1.1 More information Tsunami generation and propagation

Generation of Tsunamis

Once the event which initiates the tsunami occurs the potential energy that results from pushing water above mean sea level is then transferred to horizontal propagation of the tsunami wave (kinetic energy). The return of the sea level to its normal position generates a series of waves propagating in all directions from the initially deformed area.

Propagation of Tsunamis The speed at which the tsunami travels depends on the water depth. If the water depth decreases, tsunami speed decreases. In the mid-Pacific, where the water depths reach 4.5 kilometers, tsunami speeds can be more than 900 kilometers per hour. Refraction and diffraction of waves are important to the tsunami propagation.

Refraction Consider progressive waves with wavelengths much larger than the water depths over which they propagate. These are called shallowwater or long waves. Because the waves are long, different parts of the wave might be over widely varying depths (especially in coastal areas) at a given instant. As depth determines the velocity of long waves, different parts travel with different velocities, causing the waves to bend, and this is called wave refraction. (Shallower the water depth, less is the velocity.)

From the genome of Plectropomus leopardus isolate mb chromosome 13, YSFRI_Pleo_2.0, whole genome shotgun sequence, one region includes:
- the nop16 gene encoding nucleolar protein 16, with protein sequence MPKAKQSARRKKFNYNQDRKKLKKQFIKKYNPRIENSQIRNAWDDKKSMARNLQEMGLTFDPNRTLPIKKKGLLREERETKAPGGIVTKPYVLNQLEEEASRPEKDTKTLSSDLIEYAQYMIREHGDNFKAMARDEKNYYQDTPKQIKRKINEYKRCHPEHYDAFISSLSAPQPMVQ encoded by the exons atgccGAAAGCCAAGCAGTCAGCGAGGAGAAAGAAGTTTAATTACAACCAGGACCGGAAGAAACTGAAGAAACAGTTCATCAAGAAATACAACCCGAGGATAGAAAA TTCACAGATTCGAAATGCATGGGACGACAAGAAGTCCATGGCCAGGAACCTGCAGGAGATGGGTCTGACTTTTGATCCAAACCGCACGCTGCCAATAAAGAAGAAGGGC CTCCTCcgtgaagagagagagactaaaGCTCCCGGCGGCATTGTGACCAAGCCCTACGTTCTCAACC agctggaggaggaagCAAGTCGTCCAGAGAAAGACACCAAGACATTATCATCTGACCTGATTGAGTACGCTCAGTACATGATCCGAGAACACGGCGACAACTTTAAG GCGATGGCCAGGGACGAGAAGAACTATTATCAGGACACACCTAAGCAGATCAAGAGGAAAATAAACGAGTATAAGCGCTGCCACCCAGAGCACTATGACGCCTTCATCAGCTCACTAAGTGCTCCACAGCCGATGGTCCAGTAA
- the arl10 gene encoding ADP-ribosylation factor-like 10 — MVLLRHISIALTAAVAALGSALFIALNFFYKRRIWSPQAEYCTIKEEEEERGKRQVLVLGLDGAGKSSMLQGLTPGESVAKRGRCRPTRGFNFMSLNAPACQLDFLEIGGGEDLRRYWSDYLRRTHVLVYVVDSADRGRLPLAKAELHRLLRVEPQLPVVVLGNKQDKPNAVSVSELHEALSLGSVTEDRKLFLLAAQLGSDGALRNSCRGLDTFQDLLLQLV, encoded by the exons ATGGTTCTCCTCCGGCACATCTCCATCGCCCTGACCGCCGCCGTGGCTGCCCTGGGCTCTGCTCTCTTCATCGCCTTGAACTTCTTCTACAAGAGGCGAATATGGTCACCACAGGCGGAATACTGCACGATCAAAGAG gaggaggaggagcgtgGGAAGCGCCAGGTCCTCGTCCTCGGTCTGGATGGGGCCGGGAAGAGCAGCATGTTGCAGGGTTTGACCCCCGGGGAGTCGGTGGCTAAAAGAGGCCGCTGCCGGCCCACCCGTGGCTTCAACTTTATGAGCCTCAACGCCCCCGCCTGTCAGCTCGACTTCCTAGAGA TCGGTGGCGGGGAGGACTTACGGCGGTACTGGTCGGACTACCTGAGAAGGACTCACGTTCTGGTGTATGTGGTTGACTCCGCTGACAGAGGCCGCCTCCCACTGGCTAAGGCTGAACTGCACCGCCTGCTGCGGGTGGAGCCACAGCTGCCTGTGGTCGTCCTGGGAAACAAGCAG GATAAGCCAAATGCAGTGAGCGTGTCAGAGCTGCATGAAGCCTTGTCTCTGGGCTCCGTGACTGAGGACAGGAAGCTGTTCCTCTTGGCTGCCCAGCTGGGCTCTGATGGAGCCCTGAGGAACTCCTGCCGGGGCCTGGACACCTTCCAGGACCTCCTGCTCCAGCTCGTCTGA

Diffraction Diffraction can be considered as the bending of waves around objects. It is this kind of movement that allows waves to move past barriers into harbors as energy moves laterally along the crest of the wave. Offshore and coastal features can therefore determine the size and impact of tsunami waves. Reefs, bays, entrances to rivers, undersea features and the slope of the beach all help to modify the tsunami as it attacks the coastline. When the tsunami reaches the coast and moves inland, the water level can rise many meters. In extreme cases, water level has risen to more than 15 m for tsunamis of distant origin and over 30 m for tsunami waves generated near the earthquake’s epicenter. Since the first wave may not be the largest in the series of waves, one coastal community may see no damaging wave activity while in another nearby community destructive waves can be large and violent. The flooding can extend inland by 300 m or more, covering large expanses of land with water and debris.